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Are sugar substitutes really the better option?

Photo Credit - Everyday Health

Weldon Stanford

- Author, Drug Guardians

Aspartame, the active ingredient in almost all sugar substitutes, as well as the replacement ingredient for sugar in a lot of soda brands, has been described as “By far the most dangerous substance added to most foods today”, according to

Aspartame was discovered by accident in 1965 by a chemist of G.D. Searle Company, James Schlatter, whilst testing an anti-ulcer drug. The substance was first approved for use with dry goods in 1981 and in carbonated beverages in 1983, later than originally planned as the FDA put the approval of aspartame on hold. In 1985, Monsato purchased G.D. Searle and made Searle Pharmaceuticals and the NutraSweet Company separate subsidiaries.

Aspartame is made up of three chemicals: aspartic acid, phenylalanine and methanol. According to researchers and physicians studying the adverse effects of aspartame, this cocktail of chemicals are able to trigger or worsen chronic illnesses such as multiple sclerosis, epilepsy, chronic fatigue syndrome, Parkinson’s, Diabetes and many more. In their book ‘Prescription for Nutritional Healing’, James and Phyllis Balch list aspartame under the category of “chemical poisons”.

The danger of aspartame comes in its ability to damage brain neurons, by acting as a neurotransmitter stimulus, allowing too much calcium into the brain cells. Aspartic acid of which aspartame is roughly 40% is an amino acid, which taken in its free form (unbound to proteins) which significantly raises the blood plasma level of aspartate and glutamate. The excess aspartate and glutamate in the blood plasma shortly after ingesting aspartame or products with free glutamic acid leads to a high level of those neurotransmitters in certain areas of the brain.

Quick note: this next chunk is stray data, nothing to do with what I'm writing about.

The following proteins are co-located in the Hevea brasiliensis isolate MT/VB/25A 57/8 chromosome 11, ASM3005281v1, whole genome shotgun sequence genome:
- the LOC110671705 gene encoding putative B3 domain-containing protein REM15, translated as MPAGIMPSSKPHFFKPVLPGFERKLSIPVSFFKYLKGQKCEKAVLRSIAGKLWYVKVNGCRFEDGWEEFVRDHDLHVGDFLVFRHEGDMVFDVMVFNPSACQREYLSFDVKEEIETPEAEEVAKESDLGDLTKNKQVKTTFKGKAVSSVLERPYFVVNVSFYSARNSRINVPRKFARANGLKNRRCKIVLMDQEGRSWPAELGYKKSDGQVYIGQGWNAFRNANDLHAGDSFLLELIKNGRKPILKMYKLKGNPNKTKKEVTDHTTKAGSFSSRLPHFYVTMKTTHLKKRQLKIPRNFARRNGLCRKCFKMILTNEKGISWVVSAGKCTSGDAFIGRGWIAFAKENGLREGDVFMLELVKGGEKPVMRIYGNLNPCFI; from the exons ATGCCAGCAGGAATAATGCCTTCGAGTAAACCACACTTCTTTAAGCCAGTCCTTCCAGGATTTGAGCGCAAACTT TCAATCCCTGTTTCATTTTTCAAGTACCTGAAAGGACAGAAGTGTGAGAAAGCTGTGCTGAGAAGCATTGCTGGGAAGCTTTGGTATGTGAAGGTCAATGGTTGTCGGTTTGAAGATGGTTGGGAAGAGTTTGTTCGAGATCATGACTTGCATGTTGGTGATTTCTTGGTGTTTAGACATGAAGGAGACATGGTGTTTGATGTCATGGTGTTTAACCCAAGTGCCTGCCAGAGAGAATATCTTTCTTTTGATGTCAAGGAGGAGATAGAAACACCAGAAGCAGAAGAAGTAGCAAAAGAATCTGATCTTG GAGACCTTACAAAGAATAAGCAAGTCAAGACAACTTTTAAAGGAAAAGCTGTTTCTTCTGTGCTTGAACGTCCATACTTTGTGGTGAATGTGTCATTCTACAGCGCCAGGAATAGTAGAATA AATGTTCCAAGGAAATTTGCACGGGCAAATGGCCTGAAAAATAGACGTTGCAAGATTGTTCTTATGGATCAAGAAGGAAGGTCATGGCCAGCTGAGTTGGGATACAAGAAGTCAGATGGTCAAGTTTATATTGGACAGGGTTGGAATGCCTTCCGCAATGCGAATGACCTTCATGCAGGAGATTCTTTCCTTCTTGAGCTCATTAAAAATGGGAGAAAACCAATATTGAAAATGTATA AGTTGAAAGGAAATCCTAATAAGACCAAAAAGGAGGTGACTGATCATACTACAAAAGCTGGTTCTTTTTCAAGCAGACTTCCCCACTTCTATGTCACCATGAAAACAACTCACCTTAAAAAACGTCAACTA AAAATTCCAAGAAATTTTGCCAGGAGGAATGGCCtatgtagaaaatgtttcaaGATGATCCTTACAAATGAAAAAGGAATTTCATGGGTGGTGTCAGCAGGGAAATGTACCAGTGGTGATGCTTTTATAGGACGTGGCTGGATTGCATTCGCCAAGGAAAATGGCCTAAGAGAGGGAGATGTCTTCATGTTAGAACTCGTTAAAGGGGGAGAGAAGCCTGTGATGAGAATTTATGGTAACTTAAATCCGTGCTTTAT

Phenylalanine, of which aspartame is 50%, is also an amino acid, found in the brain. It has been shown that ingesting aspartame, especially along with carbohydrates, can lead to excess levels of phenylalanine in the brain. Excessive levels of phenylalanine in the brain can cause levels of serotonin in the brain to decrease, leading to emotional disorders such as depression.

The last of aspartames ingredients, Methanol, might be the deadliest of the batch. When the methyl group of aspartame encounters the enzyme chymotrypsin, methanol is gradually released in the small intestine. The absorption of the methanol into the body is sped up considerably when free methanol is ingested. Methanol breaks down into formaldehyde in the body, a deadly neurotoxin used for preserving dead bodies. An EPA assessment of methanol states that methanol is “considered a cumulative poison due to the low rate of excretion once it is absorbed. In the body, methanol is oxidized to formaldehyde.”

The following is a video describing some of the dangers of aspartame.